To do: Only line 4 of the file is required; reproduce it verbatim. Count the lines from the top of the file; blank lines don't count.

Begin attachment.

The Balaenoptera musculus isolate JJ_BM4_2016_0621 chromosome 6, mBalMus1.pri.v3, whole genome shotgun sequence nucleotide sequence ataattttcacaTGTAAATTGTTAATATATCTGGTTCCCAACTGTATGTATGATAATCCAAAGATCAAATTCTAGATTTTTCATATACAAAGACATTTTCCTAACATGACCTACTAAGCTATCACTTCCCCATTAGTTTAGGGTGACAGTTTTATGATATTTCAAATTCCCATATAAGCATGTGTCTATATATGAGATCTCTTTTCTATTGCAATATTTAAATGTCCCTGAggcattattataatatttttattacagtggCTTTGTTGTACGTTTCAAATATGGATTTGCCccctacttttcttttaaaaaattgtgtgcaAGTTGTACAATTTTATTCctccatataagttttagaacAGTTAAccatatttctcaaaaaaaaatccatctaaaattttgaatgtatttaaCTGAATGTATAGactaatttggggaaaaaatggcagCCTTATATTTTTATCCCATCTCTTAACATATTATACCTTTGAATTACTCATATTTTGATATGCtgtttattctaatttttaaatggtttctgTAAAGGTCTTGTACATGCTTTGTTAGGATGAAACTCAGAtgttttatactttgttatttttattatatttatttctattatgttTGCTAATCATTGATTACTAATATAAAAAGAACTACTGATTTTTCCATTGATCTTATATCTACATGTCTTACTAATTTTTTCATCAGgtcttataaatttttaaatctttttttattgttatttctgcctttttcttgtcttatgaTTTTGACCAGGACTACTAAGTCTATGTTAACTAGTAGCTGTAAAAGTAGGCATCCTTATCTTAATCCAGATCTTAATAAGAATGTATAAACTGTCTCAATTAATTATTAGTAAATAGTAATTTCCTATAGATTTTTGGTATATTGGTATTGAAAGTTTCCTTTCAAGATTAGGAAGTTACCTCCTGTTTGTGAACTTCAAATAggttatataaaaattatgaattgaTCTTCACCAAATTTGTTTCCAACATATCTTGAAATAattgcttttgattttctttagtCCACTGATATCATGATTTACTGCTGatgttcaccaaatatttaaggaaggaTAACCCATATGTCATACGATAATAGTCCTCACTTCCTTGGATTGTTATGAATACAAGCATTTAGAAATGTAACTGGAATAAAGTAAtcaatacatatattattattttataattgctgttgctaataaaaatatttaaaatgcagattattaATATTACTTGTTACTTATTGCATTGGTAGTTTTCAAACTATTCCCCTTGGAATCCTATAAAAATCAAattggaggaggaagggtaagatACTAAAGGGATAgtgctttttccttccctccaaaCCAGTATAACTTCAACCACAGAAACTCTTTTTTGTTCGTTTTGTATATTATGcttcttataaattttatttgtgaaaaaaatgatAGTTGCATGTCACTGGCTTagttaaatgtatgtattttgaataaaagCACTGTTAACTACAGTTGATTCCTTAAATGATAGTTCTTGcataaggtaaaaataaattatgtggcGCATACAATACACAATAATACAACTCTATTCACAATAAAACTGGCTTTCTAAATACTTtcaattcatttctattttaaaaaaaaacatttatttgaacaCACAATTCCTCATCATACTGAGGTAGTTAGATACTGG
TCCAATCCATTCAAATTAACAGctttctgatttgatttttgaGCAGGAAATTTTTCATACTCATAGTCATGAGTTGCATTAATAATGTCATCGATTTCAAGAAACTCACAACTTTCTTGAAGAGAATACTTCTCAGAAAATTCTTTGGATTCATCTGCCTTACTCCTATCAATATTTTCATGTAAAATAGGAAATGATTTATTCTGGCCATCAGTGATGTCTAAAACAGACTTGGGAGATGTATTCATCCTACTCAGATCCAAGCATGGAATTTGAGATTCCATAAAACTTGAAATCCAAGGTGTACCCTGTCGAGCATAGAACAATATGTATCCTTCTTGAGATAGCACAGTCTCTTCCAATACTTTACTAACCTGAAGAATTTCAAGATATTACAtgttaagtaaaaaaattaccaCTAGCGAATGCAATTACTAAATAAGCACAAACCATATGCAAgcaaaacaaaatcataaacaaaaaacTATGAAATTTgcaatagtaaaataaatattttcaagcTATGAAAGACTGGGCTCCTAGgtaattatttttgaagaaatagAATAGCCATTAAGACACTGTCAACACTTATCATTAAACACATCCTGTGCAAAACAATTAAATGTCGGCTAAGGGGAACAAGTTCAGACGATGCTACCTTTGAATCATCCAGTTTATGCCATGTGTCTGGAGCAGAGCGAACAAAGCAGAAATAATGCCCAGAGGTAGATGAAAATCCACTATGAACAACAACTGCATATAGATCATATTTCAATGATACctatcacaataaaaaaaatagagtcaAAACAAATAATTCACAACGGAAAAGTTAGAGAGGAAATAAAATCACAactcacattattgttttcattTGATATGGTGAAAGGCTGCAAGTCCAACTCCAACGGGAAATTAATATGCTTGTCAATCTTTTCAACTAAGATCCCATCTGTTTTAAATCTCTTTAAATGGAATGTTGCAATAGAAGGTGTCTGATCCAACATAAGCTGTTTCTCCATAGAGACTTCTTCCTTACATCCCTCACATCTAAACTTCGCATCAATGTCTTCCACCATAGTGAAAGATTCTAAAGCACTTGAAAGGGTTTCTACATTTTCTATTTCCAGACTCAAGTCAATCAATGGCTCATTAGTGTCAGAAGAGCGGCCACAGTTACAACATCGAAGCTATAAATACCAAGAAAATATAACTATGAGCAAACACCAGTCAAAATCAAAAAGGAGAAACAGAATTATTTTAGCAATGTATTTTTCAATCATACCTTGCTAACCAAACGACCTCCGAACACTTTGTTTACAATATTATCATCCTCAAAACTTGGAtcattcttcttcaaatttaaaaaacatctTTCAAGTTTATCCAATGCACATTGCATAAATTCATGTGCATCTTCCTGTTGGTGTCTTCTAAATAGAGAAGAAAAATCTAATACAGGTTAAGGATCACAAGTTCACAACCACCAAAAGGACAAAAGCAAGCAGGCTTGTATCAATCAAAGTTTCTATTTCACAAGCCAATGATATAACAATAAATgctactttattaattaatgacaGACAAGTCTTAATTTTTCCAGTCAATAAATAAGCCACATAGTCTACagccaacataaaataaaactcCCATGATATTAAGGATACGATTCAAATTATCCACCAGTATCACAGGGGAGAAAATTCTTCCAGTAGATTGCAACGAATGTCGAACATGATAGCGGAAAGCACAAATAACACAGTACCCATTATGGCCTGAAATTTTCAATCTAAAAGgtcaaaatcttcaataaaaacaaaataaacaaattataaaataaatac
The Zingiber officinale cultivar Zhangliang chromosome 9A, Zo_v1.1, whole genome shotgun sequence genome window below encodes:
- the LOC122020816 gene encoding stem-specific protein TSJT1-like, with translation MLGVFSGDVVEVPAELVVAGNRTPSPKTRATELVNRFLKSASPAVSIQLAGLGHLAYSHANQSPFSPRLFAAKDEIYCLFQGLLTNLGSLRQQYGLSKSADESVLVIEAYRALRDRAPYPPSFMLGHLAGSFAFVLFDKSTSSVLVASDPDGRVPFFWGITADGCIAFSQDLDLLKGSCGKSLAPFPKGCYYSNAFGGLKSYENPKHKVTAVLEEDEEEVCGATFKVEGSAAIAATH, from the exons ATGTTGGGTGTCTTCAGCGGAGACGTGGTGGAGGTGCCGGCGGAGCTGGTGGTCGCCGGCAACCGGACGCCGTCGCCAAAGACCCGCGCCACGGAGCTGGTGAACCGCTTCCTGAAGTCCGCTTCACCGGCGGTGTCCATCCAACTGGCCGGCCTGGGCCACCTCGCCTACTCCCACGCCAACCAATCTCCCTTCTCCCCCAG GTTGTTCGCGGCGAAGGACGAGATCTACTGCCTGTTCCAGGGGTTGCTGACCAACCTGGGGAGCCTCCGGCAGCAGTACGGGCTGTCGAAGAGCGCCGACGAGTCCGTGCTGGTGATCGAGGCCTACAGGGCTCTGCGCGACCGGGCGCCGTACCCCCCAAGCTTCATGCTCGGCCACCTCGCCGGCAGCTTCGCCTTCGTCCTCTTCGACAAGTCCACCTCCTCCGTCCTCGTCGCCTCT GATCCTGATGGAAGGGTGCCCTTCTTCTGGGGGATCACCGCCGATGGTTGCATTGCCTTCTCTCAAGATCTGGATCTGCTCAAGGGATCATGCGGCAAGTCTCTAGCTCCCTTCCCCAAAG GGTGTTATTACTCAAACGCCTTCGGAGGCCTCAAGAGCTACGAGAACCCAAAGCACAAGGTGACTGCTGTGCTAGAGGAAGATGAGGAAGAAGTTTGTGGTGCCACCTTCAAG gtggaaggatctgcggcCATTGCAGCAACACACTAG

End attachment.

- the LOC122020816 gene encoding stem-specific protein TSJT1-like, with translation MLGVFSGDVVEVPAELVVAGNRTPSPKTRATELVNRFLKSASPAVSIQLAGLGHLAYSHANQSPFSPRLFAAKDEIYCLFQGLLTNLGSLRQQYGLSKSADESVLVIEAYRALRDRAPYPPSFMLGHLAGSFAFVLFDKSTSSVLVASDPDGRVPFFWGITADGCIAFSQDLDLLKGSCGKSLAPFPKGCYYSNAFGGLKSYENPKHKVTAVLEEDEEEVCGATFKVEGSAAIAATH, from the exons ATGTTGGGTGTCTTCAGCGGAGACGTGGTGGAGGTGCCGGCGGAGCTGGTGGTCGCCGGCAACCGGACGCCGTCGCCAAAGACCCGCGCCACGGAGCTGGTGAACCGCTTCCTGAAGTCCGCTTCACCGGCGGTGTCCATCCAACTGGCCGGCCTGGGCCACCTCGCCTACTCCCACGCCAACCAATCTCCCTTCTCCCCCAG GTTGTTCGCGGCGAAGGACGAGATCTACTGCCTGTTCCAGGGGTTGCTGACCAACCTGGGGAGCCTCCGGCAGCAGTACGGGCTGTCGAAGAGCGCCGACGAGTCCGTGCTGGTGATCGAGGCCTACAGGGCTCTGCGCGACCGGGCGCCGTACCCCCCAAGCTTCATGCTCGGCCACCTCGCCGGCAGCTTCGCCTTCGTCCTCTTCGACAAGTCCACCTCCTCCGTCCTCGTCGCCTCT GATCCTGATGGAAGGGTGCCCTTCTTCTGGGGGATCACCGCCGATGGTTGCATTGCCTTCTCTCAAGATCTGGATCTGCTCAAGGGATCATGCGGCAAGTCTCTAGCTCCCTTCCCCAAAG GGTGTTATTACTCAAACGCCTTCGGAGGCCTCAAGAGCTACGAGAACCCAAAGCACAAGGTGACTGCTGTGCTAGAGGAAGATGAGGAAGAAGTTTGTGGTGCCACCTTCAAG gtggaaggatctgcggcCATTGCAGCAACACACTAG